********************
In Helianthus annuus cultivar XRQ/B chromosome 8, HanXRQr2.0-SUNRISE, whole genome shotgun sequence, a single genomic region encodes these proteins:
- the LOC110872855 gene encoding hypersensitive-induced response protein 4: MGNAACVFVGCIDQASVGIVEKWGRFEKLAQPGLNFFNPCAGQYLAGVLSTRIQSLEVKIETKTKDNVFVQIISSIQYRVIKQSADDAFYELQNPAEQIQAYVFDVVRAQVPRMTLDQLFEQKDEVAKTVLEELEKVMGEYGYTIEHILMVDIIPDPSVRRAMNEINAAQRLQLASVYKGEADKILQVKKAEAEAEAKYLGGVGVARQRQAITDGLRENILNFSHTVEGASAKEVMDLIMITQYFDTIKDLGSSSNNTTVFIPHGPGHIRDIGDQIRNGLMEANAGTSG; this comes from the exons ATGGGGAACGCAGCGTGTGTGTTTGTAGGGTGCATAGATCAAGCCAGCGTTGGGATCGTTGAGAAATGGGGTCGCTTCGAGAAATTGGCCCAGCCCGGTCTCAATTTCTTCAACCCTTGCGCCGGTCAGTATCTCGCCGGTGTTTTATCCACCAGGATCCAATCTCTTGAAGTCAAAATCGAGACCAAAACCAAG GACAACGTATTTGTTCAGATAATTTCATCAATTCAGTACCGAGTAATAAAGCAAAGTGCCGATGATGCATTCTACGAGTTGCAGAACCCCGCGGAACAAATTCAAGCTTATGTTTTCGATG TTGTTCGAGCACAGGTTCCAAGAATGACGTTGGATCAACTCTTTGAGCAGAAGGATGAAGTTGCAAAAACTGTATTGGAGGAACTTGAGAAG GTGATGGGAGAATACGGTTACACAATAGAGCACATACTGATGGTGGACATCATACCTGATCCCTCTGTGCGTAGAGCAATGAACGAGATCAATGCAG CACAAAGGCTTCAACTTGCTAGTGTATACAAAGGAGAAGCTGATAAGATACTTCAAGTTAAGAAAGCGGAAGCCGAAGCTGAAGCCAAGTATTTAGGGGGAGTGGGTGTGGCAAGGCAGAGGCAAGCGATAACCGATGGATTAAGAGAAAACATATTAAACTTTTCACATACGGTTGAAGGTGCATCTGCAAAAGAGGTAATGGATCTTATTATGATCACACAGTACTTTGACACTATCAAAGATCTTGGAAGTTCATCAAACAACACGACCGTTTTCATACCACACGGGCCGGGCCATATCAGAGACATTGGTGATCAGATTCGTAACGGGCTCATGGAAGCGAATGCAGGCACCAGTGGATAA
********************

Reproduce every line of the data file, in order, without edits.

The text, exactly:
In Helianthus annuus cultivar XRQ/B chromosome 8, HanXRQr2.0-SUNRISE, whole genome shotgun sequence, a single genomic region encodes these proteins:
- the LOC110872855 gene encoding hypersensitive-induced response protein 4: MGNAACVFVGCIDQASVGIVEKWGRFEKLAQPGLNFFNPCAGQYLAGVLSTRIQSLEVKIETKTKDNVFVQIISSIQYRVIKQSADDAFYELQNPAEQIQAYVFDVVRAQVPRMTLDQLFEQKDEVAKTVLEELEKVMGEYGYTIEHILMVDIIPDPSVRRAMNEINAAQRLQLASVYKGEADKILQVKKAEAEAEAKYLGGVGVARQRQAITDGLRENILNFSHTVEGASAKEVMDLIMITQYFDTIKDLGSSSNNTTVFIPHGPGHIRDIGDQIRNGLMEANAGTSG; this comes from the exons ATGGGGAACGCAGCGTGTGTGTTTGTAGGGTGCATAGATCAAGCCAGCGTTGGGATCGTTGAGAAATGGGGTCGCTTCGAGAAATTGGCCCAGCCCGGTCTCAATTTCTTCAACCCTTGCGCCGGTCAGTATCTCGCCGGTGTTTTATCCACCAGGATCCAATCTCTTGAAGTCAAAATCGAGACCAAAACCAAG GACAACGTATTTGTTCAGATAATTTCATCAATTCAGTACCGAGTAATAAAGCAAAGTGCCGATGATGCATTCTACGAGTTGCAGAACCCCGCGGAACAAATTCAAGCTTATGTTTTCGATG TTGTTCGAGCACAGGTTCCAAGAATGACGTTGGATCAACTCTTTGAGCAGAAGGATGAAGTTGCAAAAACTGTATTGGAGGAACTTGAGAAG GTGATGGGAGAATACGGTTACACAATAGAGCACATACTGATGGTGGACATCATACCTGATCCCTCTGTGCGTAGAGCAATGAACGAGATCAATGCAG CACAAAGGCTTCAACTTGCTAGTGTATACAAAGGAGAAGCTGATAAGATACTTCAAGTTAAGAAAGCGGAAGCCGAAGCTGAAGCCAAGTATTTAGGGGGAGTGGGTGTGGCAAGGCAGAGGCAAGCGATAACCGATGGATTAAGAGAAAACATATTAAACTTTTCACATACGGTTGAAGGTGCATCTGCAAAAGAGGTAATGGATCTTATTATGATCACACAGTACTTTGACACTATCAAAGATCTTGGAAGTTCATCAAACAACACGACCGTTTTCATACCACACGGGCCGGGCCATATCAGAGACATTGGTGATCAGATTCGTAACGGGCTCATGGAAGCGAATGCAGGCACCAGTGGATAA